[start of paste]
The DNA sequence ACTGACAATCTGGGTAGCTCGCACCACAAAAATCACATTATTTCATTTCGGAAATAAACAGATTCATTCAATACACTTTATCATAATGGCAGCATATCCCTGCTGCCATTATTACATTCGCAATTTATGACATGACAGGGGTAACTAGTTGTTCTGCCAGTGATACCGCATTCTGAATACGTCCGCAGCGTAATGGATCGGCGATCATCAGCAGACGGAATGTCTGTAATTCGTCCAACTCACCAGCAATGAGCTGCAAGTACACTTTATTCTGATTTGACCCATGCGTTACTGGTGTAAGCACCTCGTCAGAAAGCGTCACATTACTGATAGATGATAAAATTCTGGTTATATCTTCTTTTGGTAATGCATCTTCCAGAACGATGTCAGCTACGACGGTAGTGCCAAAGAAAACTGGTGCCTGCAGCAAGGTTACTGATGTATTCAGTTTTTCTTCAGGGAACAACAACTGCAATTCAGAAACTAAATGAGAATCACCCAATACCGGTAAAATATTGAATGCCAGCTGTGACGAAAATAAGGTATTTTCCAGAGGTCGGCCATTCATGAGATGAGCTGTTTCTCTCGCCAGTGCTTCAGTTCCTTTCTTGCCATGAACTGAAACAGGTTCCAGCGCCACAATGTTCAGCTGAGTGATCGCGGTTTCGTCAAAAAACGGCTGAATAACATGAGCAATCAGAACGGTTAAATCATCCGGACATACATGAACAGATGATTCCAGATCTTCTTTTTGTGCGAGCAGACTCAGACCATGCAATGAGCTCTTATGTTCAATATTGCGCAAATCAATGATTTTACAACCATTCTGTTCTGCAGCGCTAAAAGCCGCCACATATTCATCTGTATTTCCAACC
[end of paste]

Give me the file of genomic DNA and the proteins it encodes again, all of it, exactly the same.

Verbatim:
The DNA sequence ACTGACAATCTGGGTAGCTCGCACCACAAAAATCACATTATTTCATTTCGGAAATAAACAGATTCATTCAATACACTTTATCATAATGGCAGCATATCCCTGCTGCCATTATTACATTCGCAATTTATGACATGACAGGGGTAACTAGTTGTTCTGCCAGTGATACCGCATTCTGAATACGTCCGCAGCGTAATGGATCGGCGATCATCAGCAGACGGAATGTCTGTAATTCGTCCAACTCACCAGCAATGAGCTGCAAGTACACTTTATTCTGATTTGACCCATGCGTTACTGGTGTAAGCACCTCGTCAGAAAGCGTCACATTACTGATAGATGATAAAATTCTGGTTATATCTTCTTTTGGTAATGCATCTTCCAGAACGATGTCAGCTACGACGGTAGTGCCAAAGAAAACTGGTGCCTGCAGCAAGGTTACTGATGTATTCAGTTTTTCTTCAGGGAACAACAACTGCAATTCAGAAACTAAATGAGAATCACCCAATACCGGTAAAATATTGAATGCCAGCTGTGACGAAAATAAGGTATTTTCCAGAGGTCGGCCATTCATGAGATGAGCTGTTTCTCTCGCCAGTGCTTCAGTTCCTTTCTTGCCATGAACTGAAACAGGTTCCAGCGCCACAATGTTCAGCTGAGTGATCGCGGTTTCGTCAAAAAACGGCTGAATAACATGAGCAATCAGAACGGTTAAATCATCCGGACATACATGAACAGATGATTCCAGATCTTCTTTTTGTGCGAGCAGACTCAGACCATGCAATGAGCTCTTATGTTCAATATTGCGCAAATCAATGATTTTACAACCATTCTGTTCTGCAGCGCTAAAAGCCGCCACATATTCATCTGTATTTCCAACC